No secret that I love the Royal Family. And I love stories about books. Stands to reason then, that Alan Bennett’s The Uncommon Reader was a smashing success for me.
The story is simple – late in Her Majesty’s life, she discovers a love for reading. This new hobby is somewhat annoying for her staff because she’d rather be reading than cutting ribbons/ giving speeches/ opening buildings.
…she had begun to perform her duties with a perceived reluctance: she laid foundation stones with less élan and what few ships there were to launch she sent down the slipway with no more ceremony than a toy boat on a pond, her book always waiting. Continue reading
Lily Tuck’s latest novella, Sisters, opens with a quote from Christopher Nicholson’s Winter – “First and second wives are like sisters.” The quote sets the scene for the unnamed narrator’s story, who describes life with her new husband, his two teenagers, and the unbanishable presence of his first wife, ominously known only as ‘she’.
A partnership that stems from a betrayal is on uneven ground from the outset – history is on the side of the ex; there will always be nagging doubts about trust; and comparisons will be made. Continue reading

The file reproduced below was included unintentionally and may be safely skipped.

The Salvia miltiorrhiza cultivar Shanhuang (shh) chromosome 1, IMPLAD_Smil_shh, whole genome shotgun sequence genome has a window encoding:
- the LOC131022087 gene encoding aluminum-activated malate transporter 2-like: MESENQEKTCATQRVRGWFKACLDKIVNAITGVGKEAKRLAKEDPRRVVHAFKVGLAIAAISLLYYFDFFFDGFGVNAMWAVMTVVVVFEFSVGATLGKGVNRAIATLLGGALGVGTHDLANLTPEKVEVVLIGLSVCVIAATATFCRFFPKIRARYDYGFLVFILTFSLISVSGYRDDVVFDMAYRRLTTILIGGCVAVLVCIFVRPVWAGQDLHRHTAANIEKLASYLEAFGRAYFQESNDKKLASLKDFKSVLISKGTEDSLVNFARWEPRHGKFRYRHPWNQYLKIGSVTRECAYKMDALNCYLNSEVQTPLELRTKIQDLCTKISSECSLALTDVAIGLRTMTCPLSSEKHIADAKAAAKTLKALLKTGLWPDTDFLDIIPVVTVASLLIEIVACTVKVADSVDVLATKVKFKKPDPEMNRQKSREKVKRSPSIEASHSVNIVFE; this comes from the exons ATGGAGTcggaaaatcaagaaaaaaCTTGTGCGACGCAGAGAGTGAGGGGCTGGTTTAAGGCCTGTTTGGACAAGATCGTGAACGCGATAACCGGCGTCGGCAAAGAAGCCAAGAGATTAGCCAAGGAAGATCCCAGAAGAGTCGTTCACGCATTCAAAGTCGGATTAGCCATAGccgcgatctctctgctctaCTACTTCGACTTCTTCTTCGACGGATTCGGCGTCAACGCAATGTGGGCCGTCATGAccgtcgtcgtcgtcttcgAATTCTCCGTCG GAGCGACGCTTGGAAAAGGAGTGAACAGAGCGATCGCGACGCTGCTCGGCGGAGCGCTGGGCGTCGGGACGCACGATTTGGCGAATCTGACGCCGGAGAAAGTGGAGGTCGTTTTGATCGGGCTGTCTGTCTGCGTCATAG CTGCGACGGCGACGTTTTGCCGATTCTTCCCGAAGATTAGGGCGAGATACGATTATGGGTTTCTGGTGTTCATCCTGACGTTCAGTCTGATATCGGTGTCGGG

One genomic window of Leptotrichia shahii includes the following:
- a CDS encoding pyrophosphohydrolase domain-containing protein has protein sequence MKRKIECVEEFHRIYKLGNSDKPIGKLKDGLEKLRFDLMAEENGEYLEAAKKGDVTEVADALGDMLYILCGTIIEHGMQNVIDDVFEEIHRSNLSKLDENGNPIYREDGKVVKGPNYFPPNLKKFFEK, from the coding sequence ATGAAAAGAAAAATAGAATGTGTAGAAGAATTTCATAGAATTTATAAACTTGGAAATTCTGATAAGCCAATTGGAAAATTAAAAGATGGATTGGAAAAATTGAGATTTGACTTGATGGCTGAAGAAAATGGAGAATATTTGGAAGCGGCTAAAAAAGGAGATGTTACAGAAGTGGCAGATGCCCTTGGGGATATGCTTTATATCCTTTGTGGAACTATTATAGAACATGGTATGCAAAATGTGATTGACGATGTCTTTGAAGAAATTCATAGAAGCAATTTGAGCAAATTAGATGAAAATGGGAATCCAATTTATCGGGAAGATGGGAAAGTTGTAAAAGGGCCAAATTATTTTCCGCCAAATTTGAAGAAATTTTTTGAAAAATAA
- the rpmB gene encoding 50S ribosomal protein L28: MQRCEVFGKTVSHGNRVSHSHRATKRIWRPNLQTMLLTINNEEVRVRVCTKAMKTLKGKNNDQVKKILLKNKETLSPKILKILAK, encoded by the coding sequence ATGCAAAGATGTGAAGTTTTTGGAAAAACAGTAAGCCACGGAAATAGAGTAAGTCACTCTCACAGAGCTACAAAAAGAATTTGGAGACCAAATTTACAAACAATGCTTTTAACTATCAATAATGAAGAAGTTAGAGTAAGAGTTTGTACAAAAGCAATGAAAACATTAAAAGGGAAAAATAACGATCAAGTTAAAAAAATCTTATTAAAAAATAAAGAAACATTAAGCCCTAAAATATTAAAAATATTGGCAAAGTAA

Sometimes a very, very short book is just the ticket – reading slump, testing a new genre, choosing something for your book group (because you know they don’t have the stamina for anything over 200 pages), a long train ride…
Here’s a list of my favourite very short books. Continue reading
Marguerite Duras’s The Lover is the second book I’ve read in as many weeks that’s a memoir, thinly disguised as a novel (the other being by Lily Brett).
The story is set in Saigon in the 1930s, and describes the tumultuous affair between a relatively poor adolescent French girl and her wealthy, older Chinese lover. Interspersed between details of their clandestine meetings are descriptions of the unnamed narrator’s mother – headmistress of a girls’ high school and prone to bouts of depression, and her wayward brothers. Continue reading
01. Saw James Reyne last week at a very dicey venue. Not ashamed to say that we had the BEST night. Continue reading
Two consecutive days in Melbourne, two lovely novellas read. Continue reading
Truly, there were probably a dozen things about Graham Swift’s Mothering Sunday that could have annoyed me –
- the cloying “Once upon a time…” opening
- the Cinderella riff
- the subtitle, ‘A Romance’, for it’s seemingly a story about a maid being taken advantage of…(or is it?)
- the lengthy descriptions of stains on sheets
- the improbability of a maid walking around a stately home, naked, and laying books across her bare breasts
- the 400-page-price-tag on what is actually a novella*
But all is forgiven Mr Swift because, when you revealed your twist – a small but perfect tragedy – I gasped.